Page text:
Extras


The Clerks disc comes fitted with all the bells and whistles of that fan-loved Tenth Anniversary release, including two versions of the film, each with their own commentary tracks and enhanced viewing modes. The theatrical version features the old Laser-Disc commentary with Smith, producer Scott Mosier, and various cast members. This option allows for a Blu-ray exclusive, enhanced trivia mode that allows for PiP factoids, numbers, and quotes. The First Cut Version starts with a rambling intro with Smith and Mosier (08:40, SD), and features commentary from Smith, Mosier, Mewes, Anderson, and O’Holloran, with a multi-angle option to either watch the movie full-frame, watch the movie with a PiP commentators, or to watch the commentators alone full-frame. The theatrical commentary is amusing in its lack of professionalism (it seems that Jason Mewes was asleep for the majority of the track), and the First Cut commentary is a bit more on the genuinely informative side, but also a bit repetitive after the other track.

Kevin Smith Collection
The strangest extra on the disc is ‘Oh What a Lovely Tea Party: the Making of Jay and Silent Bob Strike Back’ (87:10, SD), which in intro Smith explains was only added to the Clerks disc as something of an incentive to Blu-ray buyers (it wasn’t made available on the Jay and Silent Bob Blu-ray). Though out of place, the documentary is quite fun, covering the making of Smith’s biggest budget film from an on set camera point of view. Cast and crew interviews are smoothed into the mix, and the overall effect is surprisingly deft, especially after years of watching mind-numbing, structure-less hours of fly on the wall, raw footage collections. The doc also features a logical chapter break structure, which is depressingly rare for such extras.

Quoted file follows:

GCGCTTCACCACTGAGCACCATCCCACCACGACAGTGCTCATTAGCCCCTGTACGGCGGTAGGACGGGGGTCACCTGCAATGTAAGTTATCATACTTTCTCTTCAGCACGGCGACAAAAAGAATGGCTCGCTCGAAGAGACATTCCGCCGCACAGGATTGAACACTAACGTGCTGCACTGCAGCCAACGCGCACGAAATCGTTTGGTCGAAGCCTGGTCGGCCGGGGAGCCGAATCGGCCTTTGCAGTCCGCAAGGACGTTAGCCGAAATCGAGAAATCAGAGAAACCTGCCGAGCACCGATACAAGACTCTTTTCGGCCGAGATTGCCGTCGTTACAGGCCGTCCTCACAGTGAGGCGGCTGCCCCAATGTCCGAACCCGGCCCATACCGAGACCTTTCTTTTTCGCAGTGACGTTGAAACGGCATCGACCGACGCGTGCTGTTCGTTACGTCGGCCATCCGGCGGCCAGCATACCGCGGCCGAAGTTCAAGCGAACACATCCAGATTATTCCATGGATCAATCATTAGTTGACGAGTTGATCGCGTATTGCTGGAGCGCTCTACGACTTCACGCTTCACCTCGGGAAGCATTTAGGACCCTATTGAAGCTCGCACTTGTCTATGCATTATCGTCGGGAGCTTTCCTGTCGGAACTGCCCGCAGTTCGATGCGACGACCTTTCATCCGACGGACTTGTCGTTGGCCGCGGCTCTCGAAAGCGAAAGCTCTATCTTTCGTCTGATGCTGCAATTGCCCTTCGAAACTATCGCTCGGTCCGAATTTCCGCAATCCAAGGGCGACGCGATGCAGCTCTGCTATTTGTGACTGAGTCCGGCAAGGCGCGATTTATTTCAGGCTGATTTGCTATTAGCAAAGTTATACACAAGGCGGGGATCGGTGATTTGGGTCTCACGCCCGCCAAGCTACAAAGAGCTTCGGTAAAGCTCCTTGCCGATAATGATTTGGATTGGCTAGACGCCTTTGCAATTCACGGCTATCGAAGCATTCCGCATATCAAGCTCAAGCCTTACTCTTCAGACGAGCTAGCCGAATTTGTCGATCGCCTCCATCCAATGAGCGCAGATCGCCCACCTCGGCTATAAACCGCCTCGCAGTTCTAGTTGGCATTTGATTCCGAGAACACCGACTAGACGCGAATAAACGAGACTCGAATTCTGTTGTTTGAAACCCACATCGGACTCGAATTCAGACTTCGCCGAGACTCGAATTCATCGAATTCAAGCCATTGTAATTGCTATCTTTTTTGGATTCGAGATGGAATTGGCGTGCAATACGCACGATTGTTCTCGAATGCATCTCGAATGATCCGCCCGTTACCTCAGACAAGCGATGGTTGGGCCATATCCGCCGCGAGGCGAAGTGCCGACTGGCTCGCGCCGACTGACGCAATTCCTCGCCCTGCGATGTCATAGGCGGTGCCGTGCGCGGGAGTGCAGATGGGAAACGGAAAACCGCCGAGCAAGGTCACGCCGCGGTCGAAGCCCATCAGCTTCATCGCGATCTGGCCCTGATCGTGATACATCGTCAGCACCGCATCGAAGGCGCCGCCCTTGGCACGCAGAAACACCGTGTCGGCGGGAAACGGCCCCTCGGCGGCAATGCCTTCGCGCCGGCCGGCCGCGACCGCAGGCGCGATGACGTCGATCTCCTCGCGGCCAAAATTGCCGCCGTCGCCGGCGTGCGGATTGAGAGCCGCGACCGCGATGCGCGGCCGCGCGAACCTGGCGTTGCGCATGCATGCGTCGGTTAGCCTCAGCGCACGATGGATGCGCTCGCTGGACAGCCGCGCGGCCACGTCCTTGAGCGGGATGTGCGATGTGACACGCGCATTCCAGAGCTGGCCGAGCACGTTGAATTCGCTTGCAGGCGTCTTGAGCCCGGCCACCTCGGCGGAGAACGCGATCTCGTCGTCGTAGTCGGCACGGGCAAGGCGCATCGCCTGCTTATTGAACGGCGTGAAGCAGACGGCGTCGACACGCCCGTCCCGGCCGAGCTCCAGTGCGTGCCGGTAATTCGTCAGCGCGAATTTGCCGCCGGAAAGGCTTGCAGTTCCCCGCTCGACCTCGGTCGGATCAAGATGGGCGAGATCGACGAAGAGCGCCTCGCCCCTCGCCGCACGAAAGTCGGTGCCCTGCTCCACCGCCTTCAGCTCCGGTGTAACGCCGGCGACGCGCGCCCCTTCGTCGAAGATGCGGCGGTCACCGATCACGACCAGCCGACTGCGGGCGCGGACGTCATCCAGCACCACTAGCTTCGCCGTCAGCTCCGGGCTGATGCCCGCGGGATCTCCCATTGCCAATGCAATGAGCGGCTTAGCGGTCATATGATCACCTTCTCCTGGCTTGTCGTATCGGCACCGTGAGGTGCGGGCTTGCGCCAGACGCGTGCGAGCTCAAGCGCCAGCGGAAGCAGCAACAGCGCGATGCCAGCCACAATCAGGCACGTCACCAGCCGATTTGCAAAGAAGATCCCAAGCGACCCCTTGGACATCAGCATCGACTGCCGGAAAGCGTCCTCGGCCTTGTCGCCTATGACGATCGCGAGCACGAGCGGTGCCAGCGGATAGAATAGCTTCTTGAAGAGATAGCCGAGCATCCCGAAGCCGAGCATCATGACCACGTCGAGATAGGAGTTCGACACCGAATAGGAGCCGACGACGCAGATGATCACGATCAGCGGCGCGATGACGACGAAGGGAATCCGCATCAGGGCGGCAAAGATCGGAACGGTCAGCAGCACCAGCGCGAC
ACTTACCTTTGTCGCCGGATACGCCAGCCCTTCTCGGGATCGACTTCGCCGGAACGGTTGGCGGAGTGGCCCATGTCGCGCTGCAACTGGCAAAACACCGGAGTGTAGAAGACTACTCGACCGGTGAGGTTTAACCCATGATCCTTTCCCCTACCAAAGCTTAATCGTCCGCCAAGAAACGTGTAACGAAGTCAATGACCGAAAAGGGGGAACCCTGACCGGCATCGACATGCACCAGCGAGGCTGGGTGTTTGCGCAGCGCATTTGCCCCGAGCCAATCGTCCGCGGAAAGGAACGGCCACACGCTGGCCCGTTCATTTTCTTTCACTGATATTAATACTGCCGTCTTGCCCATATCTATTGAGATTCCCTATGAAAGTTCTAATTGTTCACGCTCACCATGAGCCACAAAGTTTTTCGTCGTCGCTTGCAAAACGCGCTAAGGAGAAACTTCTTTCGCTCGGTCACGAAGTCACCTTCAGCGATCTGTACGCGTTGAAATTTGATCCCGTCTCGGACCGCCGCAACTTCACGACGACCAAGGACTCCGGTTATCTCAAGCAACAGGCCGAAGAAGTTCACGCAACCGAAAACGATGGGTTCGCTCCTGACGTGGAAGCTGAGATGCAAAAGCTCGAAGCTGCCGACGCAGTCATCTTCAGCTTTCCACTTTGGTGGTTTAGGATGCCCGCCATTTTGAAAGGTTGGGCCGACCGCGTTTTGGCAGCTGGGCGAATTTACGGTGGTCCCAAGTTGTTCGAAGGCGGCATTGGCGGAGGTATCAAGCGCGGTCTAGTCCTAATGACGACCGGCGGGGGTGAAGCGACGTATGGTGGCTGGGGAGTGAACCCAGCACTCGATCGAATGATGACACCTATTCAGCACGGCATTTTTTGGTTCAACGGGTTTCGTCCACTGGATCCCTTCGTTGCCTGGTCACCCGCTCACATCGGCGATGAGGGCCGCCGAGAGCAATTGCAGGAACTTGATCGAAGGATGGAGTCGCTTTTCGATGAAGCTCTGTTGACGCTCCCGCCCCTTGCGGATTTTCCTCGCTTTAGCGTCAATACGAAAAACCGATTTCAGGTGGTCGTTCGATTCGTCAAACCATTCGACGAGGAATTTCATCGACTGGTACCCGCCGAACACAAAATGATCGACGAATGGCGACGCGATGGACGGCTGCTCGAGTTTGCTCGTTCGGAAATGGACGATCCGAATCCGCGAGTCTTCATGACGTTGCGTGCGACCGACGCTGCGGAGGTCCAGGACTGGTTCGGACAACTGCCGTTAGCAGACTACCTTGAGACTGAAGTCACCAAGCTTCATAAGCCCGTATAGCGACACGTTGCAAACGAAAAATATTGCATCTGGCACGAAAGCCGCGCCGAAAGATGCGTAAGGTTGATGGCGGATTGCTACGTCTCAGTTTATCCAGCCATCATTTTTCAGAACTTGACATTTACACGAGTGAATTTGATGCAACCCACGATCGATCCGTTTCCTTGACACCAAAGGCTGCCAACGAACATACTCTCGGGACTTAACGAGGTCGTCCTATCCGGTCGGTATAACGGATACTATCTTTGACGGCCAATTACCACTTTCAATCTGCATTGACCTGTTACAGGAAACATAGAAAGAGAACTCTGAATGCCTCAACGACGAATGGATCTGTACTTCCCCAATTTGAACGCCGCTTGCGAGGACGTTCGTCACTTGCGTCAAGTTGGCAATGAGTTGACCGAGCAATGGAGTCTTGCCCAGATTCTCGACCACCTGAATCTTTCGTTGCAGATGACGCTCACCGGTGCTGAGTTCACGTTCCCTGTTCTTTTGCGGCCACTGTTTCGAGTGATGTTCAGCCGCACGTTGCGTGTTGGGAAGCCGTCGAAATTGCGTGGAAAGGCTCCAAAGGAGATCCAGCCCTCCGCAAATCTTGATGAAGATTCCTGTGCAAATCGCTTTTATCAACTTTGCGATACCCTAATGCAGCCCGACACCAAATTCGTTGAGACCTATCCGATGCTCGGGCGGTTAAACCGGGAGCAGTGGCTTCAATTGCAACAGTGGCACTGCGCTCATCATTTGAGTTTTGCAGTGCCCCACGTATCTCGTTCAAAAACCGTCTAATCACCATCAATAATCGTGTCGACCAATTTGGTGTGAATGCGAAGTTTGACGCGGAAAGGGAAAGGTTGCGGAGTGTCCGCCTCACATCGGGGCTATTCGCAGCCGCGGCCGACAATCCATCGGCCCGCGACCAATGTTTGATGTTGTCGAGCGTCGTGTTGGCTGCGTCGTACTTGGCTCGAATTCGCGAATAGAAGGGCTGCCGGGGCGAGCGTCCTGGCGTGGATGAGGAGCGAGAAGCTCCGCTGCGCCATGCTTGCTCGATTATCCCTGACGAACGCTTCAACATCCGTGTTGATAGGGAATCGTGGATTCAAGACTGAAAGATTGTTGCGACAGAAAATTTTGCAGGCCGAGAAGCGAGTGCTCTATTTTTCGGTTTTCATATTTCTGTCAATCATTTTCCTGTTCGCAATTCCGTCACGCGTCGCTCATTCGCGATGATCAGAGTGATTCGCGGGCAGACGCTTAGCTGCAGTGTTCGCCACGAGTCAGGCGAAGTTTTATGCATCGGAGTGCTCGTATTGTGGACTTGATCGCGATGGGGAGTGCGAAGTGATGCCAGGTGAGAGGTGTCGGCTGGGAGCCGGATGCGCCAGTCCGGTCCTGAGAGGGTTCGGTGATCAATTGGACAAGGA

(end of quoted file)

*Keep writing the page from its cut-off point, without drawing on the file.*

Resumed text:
The more obvious extras start back up with ‘Clerks Lost Scene: Animated Shot’ (10:00, HD). This animated scene, which comes with an intro from Smith and Mosier, can be viewed in context of the film as well, and brings to mind the beauty of Clerks: The Animated Series (my personal favourite thing in Smith’s canon), which might have made a great extra for this new release. That said, this is still a very cool extra. This is followed by ‘The Flying Car’ (08:10, SD), a short film that premiered on The Tonight Show, which also features a Smith introduction. That’s followed by a selection of nine shorts featuring Jay and Silent Bob made for MTV (with a beautiful ‘play all’ option, 18:00, SD), the original theatrical trailer, a Soul Asylum music video, four cast auditions with intro (12:00, SD), and a three part look at the restoration process (emphasis on sound, 12:00, SD).